Animals were injected ip with the EO from chemotype II (12.5 and 25 mg/kg), (R)-(-)-carvone (25 mg/kg), DZP (2 mg/kg), or vehicle daily for 14 consecutive days. On the 13th day, each animal was pre-exposed to one of the open arms of the ETM for 30 min immediately before treatment. It has been shown that pre-exposure shortens escape latencies on the test day, rendering the escape test more sensitive to the effects of treatment (17). On the following day, 30 min after treatment, each animal was placed at the distal end of the enclosed arm of the ETM facing the intersection of the arms. The time taken by the rat to leave this arm, with all four paws, was recorded (baseline latency). Avoidance 1 and 2 were measured in the same way as baseline latency at 30-s intervals, during which animals were placed in a Plexiglas cage to which they had been previously habituated. Following avoidance training (30 s), rats were placed at the end of one of the open arms of the ETM and the time taken to leave this arm with all paws was recorded for three consecutive times with 30-s intertrial intervals (escape 1, 2, and 3). Immediately after being tested in the ETM, each animal was placed for 5 min in the open field for further evaluation of locomotor activity. During this time, the total number of lines crossed and the frequency of rearings were measured.
Repeated measures analysis of variance (ANOVA) was used to analyze avoidance and escape measurements, with treatment as the independent factor and trials as the dependent factor. In the case of significant effects of treatment or of the treatment versus trial interaction, data were analyzed by the Duncan post hoc test. The open field results were submitted to one-way ANOVA followed by the Duncan post hoc test. In all cases, a value of P £ 0.05 was considered to be significant.
Table 1 shows the main components of chemotype II. It can be seen through CG:MS analysis that carvone accounts for approximately 55% and limonene for 23% of the composition of this chemotype.
Experiment 1 - Effects of chemotype II
The upper panel in Figure 1 shows the anxiolytic effects of treatment with chemotype II from LA and with DZP on ETM avoidance measurements. Repeated measures ANOVA showed a significant effect of treatment (F(3,25) = 3.81; P = 0.022) and treatment versus trial interaction (F(6,50) = 3.54; P = 0.005), but no effect of trials (F(2,50) = 2.39; P = 0.102). The Duncan post hoc test showed that all treatment groups were significantly different from the control group in avoidance 2 (P < 0.05).
The lower panel in Figure 1 shows absence of effects of the same treatments on one-way escape in the ETM. Repeated measures ANOVA showed a significant effect of trials (F(2,50) = 9.89; P < 0.001), but no effects of treatment (F(3,25) = 0.12; P = 0.948) or treatment versus trial interaction (F(6,50) = 0.707; P = 0.645).
One-way ANOVA showed that locomotor activity was not changed by drug administration. Neither the number of rearings (F(3,25) = 0.811; P = 0.50) nor the number of crossings (F(3,25) = 0.793; P = 0.509) were altered by treatment with chemotype II from LA or with DZP (data not shown).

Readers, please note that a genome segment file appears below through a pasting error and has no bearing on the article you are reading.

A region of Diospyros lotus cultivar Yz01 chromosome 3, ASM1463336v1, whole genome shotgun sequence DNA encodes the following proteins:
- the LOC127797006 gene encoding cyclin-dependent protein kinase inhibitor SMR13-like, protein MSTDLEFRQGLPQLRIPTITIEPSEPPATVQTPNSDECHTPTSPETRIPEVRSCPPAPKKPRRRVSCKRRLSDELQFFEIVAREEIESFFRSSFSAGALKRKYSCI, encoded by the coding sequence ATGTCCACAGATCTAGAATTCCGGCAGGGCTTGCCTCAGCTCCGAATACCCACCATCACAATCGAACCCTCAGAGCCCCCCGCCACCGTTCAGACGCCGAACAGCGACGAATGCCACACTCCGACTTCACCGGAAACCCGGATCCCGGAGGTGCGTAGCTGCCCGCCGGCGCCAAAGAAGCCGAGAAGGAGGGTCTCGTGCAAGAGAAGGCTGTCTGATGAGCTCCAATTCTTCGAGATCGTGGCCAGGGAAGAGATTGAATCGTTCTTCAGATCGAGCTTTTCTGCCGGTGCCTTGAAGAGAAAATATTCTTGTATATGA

Experiment 2 - Effects of (R)-(-)-carvone
The upper panel in Figure 2 illustrates the anxiolytic effects of treatment with (R)-(-)-carvone and DZP on ETM avoidance measurements. Repeated measures ANOVA showed a significant effect of trials (F(2,50) = 5.43; P = 0.007), treatment (F(2,25) = 19.79; P < 0.001) and treatment versus trial interaction (F(4,50) = 6.24; P < 0.001). The Duncan post hoc test showed that (R)-(-)-carvone was significantly different from the control group in avoidance 1 and that DZP was significantly different from the control group in avoidance 1 and 2 (P < 0.05).
The lower panel in Figure 2 shows absence of effects of the same treatments on one-way escape in the ETM. Repeated measures ANOVA showed a significant treatment versus trial interaction (F(4,50) = 2.93; P = 0.03), but no effect of trials (F(2,50) = 0.215; P = 0.81) or treatment (F(2,25) = 0.114; P = 0.89). The Duncan post hoc test showed that neither (R)-(-)-carvone nor DZP were significantly different from the control group in any trial.
Again, one-way ANOVA showed that locomotor activity was not changed. Neither the number of rearings (F(2,25) = 2.49; P = 0.10) nor the number of crossings (F(2,25) = 0.31; P = 0.74) were altered by treatment with (R)-(-)-carvone or with DZP (data not shown).
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|Table 1. Constituents of chemotype II from Lippia alba (Mill) N.E.|
[View larger version of this table (223 K JPG file)]
The results of the present study showed that repeated treatment with chemotype II from LA at the two doses administered (12.5 and 25 mg/kg, ip) decreased ETM avoidance latencies, an anxiolytic effect. This same result was also observed with (R)-(-)-carvone and with the reference drug DZP. Escape measurements, on the other hand, were not modified by any of the treatments administered. Since the responses measured in the open field were not altered by treatment, it is possible to state that the anxiolytic effects observed are independent of locomotor alterations.